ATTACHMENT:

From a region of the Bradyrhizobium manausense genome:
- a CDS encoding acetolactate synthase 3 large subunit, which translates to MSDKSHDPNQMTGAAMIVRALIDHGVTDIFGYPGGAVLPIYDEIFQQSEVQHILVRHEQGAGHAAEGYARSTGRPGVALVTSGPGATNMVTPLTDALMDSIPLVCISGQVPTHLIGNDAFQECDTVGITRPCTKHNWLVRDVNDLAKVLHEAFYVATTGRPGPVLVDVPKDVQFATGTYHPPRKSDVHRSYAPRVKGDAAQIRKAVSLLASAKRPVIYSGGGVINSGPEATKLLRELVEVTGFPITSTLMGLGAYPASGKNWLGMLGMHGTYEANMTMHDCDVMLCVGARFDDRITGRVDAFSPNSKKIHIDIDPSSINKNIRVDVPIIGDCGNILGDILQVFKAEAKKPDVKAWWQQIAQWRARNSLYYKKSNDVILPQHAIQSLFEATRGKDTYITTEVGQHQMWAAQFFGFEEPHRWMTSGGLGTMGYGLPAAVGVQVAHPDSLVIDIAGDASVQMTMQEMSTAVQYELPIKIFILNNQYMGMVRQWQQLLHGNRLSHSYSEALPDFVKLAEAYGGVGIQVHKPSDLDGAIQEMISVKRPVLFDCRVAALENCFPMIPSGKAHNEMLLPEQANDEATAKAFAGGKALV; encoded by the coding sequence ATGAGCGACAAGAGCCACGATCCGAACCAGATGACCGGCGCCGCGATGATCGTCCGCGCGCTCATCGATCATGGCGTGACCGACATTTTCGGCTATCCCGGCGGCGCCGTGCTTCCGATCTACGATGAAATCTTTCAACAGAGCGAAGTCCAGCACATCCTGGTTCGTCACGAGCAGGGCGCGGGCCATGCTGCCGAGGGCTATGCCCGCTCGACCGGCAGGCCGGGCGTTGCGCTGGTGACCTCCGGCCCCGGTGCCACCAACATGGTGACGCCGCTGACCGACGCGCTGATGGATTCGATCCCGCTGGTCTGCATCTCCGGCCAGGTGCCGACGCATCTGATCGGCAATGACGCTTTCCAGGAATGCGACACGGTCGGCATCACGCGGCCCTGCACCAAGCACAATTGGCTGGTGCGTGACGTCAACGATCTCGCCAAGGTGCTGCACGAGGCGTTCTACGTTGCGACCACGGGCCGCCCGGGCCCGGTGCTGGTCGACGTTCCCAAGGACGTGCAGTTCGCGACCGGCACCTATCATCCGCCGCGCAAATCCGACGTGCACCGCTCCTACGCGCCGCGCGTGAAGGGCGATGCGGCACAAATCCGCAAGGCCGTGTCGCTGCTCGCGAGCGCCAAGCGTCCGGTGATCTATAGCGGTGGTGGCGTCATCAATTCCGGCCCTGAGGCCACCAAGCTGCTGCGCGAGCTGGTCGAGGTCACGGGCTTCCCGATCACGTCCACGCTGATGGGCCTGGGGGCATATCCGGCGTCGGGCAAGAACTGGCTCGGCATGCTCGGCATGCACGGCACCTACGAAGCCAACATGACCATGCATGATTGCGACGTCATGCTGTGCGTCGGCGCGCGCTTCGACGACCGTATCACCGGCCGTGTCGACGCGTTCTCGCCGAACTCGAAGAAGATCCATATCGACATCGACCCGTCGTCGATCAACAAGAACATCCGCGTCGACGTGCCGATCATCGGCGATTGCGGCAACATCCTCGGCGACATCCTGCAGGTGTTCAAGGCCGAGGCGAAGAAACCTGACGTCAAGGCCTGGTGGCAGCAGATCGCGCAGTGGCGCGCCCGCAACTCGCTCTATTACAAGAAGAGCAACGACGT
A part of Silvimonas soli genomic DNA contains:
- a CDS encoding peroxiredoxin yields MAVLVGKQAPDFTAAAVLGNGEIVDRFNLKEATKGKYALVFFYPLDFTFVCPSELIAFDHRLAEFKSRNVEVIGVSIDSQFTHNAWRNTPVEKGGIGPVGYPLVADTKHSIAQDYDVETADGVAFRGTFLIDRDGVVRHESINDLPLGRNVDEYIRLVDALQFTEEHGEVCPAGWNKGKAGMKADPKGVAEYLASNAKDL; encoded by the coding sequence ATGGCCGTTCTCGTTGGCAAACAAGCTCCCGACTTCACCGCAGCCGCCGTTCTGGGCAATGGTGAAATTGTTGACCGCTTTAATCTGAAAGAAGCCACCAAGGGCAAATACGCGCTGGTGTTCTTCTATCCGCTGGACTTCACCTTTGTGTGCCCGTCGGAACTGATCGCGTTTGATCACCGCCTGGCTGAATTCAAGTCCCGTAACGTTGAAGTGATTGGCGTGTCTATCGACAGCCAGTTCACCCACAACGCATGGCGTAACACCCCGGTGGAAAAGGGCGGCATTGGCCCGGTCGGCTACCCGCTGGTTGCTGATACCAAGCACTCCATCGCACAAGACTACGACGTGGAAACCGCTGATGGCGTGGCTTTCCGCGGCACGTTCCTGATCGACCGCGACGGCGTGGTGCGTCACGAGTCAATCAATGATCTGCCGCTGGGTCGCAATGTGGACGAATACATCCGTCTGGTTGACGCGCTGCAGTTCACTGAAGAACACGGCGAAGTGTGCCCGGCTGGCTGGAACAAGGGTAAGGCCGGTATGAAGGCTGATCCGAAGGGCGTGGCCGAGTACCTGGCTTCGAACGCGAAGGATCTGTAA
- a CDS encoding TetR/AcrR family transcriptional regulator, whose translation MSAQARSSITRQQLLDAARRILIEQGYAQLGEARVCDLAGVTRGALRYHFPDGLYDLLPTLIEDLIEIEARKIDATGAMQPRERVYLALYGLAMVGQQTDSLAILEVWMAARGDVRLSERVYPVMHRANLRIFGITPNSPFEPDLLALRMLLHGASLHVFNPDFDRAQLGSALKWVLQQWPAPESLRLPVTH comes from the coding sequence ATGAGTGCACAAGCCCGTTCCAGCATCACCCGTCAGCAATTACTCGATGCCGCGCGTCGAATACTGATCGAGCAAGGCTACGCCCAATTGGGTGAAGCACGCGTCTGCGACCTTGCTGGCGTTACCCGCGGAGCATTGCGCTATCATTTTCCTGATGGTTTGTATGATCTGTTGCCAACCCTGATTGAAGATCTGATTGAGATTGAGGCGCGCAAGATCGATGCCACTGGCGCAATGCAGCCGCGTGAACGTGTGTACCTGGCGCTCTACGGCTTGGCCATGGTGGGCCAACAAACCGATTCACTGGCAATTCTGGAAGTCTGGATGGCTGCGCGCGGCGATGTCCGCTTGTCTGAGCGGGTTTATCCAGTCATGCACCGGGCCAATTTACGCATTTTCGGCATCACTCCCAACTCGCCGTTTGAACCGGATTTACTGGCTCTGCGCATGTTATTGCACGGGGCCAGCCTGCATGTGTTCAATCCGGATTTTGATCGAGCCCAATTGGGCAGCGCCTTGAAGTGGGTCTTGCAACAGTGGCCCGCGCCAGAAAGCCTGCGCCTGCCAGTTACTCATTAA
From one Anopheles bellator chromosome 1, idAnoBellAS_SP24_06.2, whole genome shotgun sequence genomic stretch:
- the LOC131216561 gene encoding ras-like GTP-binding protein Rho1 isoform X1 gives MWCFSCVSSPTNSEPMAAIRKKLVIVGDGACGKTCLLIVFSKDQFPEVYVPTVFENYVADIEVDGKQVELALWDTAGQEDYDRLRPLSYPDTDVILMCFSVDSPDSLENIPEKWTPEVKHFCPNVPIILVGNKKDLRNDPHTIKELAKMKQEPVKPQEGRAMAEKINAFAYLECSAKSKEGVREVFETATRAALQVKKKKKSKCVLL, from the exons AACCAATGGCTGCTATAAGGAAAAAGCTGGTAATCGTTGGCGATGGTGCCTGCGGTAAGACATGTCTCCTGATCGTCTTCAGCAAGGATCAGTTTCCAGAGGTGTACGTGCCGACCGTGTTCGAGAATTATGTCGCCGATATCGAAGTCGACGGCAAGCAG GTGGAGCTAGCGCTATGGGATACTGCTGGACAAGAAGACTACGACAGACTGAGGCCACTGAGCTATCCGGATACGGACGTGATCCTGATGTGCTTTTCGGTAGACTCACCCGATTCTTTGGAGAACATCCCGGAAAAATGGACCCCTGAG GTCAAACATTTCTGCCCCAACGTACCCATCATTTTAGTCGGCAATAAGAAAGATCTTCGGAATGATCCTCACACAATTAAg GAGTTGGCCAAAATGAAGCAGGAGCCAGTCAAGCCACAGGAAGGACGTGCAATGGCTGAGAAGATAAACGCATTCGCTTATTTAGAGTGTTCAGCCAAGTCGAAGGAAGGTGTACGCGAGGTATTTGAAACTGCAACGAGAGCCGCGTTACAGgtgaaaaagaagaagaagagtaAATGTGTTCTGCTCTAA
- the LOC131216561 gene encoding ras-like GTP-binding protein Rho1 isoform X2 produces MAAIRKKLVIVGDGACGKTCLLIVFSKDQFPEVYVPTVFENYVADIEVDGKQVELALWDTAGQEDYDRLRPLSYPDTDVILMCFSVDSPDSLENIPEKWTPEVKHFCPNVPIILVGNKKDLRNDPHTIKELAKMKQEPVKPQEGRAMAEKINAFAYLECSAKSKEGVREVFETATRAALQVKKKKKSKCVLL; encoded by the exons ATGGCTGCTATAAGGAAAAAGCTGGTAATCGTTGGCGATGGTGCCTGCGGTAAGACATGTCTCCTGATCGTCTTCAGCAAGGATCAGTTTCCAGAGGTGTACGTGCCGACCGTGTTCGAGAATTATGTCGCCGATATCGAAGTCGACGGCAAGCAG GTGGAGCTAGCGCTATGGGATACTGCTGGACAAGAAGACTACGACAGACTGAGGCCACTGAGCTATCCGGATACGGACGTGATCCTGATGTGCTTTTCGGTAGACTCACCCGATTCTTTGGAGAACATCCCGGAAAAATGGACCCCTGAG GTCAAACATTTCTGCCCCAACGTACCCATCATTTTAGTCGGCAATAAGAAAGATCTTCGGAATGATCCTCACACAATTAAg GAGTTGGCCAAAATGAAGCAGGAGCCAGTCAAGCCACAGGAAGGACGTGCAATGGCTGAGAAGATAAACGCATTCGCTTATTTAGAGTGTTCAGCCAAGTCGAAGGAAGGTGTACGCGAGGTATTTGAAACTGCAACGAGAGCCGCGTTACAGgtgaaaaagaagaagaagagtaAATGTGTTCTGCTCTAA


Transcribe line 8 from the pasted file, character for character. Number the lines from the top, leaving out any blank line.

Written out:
- the LOC131216561 gene encoding ras-like GTP-binding protein Rho1 isoform X2 produces MAAIRKKLVIVGDGACGKTCLLIVFSKDQFPEVYVPTVFENYVADIEVDGKQVELALWDTAGQEDYDRLRPLSYPDTDVILMCFSVDSPDSLENIPEKWTPEVKHFCPNVPIILVGNKKDLRNDPHTIKELAKMKQEPVKPQEGRAMAEKINAFAYLECSAKSKEGVREVFETATRAALQVKKKKKSKCVLL; encoded by the exons ATGGCTGCTATAAGGAAAAAGCTGGTAATCGTTGGCGATGGTGCCTGCGGTAAGACATGTCTCCTGATCGTCTTCAGCAAGGATCAGTTTCCAGAGGTGTACGTGCCGACCGTGTTCGAGAATTATGTCGCCGATATCGAAGTCGACGGCAAGCAG GTGGAGCTAGCGCTATGGGATACTGCTGGACAAGAAGACTACGACAGACTGAGGCCACTGAGCTATCCGGATACGGACGTGATCCTGATGTGCTTTTCGGTAGACTCACCCGATTCTTTGGAGAACATCCCGGAAAAATGGACCCCTGAG GTCAAACATTTCTGCCCCAACGTACCCATCATTTTAGTCGGCAATAAGAAAGATCTTCGGAATGATCCTCACACAATTAAg GAGTTGGCCAAAATGAAGCAGGAGCCAGTCAAGCCACAGGAAGGACGTGCAATGGCTGAGAAGATAAACGCATTCGCTTATTTAGAGTGTTCAGCCAAGTCGAAGGAAGGTGTACGCGAGGTATTTGAAACTGCAACGAGAGCCGCGTTACAGgtgaaaaagaagaagaagagtaAATGTGTTCTGCTCTAA